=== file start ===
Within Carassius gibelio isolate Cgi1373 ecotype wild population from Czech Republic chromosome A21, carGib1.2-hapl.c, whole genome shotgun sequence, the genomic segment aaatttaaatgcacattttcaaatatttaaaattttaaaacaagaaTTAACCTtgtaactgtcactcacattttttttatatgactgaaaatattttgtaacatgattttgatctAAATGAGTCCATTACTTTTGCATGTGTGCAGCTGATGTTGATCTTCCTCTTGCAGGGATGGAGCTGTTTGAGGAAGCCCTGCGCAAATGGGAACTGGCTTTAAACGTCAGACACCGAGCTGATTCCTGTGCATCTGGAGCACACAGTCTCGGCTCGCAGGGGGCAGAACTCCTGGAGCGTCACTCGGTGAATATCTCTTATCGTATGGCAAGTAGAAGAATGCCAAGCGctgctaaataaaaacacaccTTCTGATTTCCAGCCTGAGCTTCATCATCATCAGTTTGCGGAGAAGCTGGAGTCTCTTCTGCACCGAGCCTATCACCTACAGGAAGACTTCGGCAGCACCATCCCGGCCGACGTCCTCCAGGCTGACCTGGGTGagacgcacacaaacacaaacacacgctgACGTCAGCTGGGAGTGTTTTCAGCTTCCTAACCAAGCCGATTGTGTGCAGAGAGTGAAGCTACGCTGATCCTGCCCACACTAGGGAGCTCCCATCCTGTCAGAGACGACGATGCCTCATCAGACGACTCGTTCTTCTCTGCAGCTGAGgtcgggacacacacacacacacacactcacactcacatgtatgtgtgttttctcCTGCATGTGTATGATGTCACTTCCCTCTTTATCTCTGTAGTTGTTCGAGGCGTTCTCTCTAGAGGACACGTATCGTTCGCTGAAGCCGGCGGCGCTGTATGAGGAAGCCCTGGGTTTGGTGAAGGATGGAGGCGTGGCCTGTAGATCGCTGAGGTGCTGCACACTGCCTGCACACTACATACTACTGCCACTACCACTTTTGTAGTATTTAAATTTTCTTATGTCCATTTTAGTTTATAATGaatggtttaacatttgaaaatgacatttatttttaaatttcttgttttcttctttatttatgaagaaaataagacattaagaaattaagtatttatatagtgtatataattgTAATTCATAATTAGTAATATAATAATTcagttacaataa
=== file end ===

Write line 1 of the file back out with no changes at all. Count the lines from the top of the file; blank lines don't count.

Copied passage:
Within Carassius gibelio isolate Cgi1373 ecotype wild population from Czech Republic chromosome A21, carGib1.2-hapl.c, whole genome shotgun sequence, the genomic segment aaatttaaatgcacattttcaaatatttaaaattttaaaacaagaaTTAACCTtgtaactgtcactcacattttttttatatgactgaaaatattttgtaacatgattttgatctAAATGAGTCCATTACTTTTGCATGTGTGCAGCTGATGTTGATCTTCCTCTTGCAGGGATGGAGCTGTTTGAGGAAGCCCTGCGCAAATGGGAACTGGCTTTAAACGTCAGACACCGAGCTGATTCCTGTGCATCTGGAGCACACAGTCTCGGCTCGCAGGGGGCAGAACTCCTGGAGCGTCACTCGGTGAATATCTCTTATCGTATGGCAAGTAGAAGAATGCCAAGCGctgctaaataaaaacacaccTTCTGATTTCCAGCCTGAGCTTCATCATCATCAGTTTGCGGAGAAGCTGGAGTCTCTTCTGCACCGAGCCTATCACCTACAGGAAGACTTCGGCAGCACCATCCCGGCCGACGTCCTCCAGGCTGACCTGGGTGagacgcacacaaacacaaacacacgctgACGTCAGCTGGGAGTGTTTTCAGCTTCCTAACCAAGCCGATTGTGTGCAGAGAGTGAAGCTACGCTGATCCTGCCCACACTAGGGAGCTCCCATCCTGTCAGAGACGACGATGCCTCATCAGACGACTCGTTCTTCTCTGCAGCTGAGgtcgggacacacacacacacacacactcacactcacatgtatgtgtgttttctcCTGCATGTGTATGATGTCACTTCCCTCTTTATCTCTGTAGTTGTTCGAGGCGTTCTCTCTAGAGGACACGTATCGTTCGCTGAAGCCGGCGGCGCTGTATGAGGAAGCCCTGGGTTTGGTGAAGGATGGAGGCGTGGCCTGTAGATCGCTGAGGTGCTGCACACTGCCTGCACACTACATACTACTGCCACTACCACTTTTGTAGTATTTAAATTTTCTTATGTCCATTTTAGTTTATAATGaatggtttaacatttgaaaatgacatttatttttaaatttcttgttttcttctttatttatgaagaaaataagacattaagaaattaagtatttatatagtgtatataattgTAATTCATAATTAGTAATATAATAATTcagttacaataa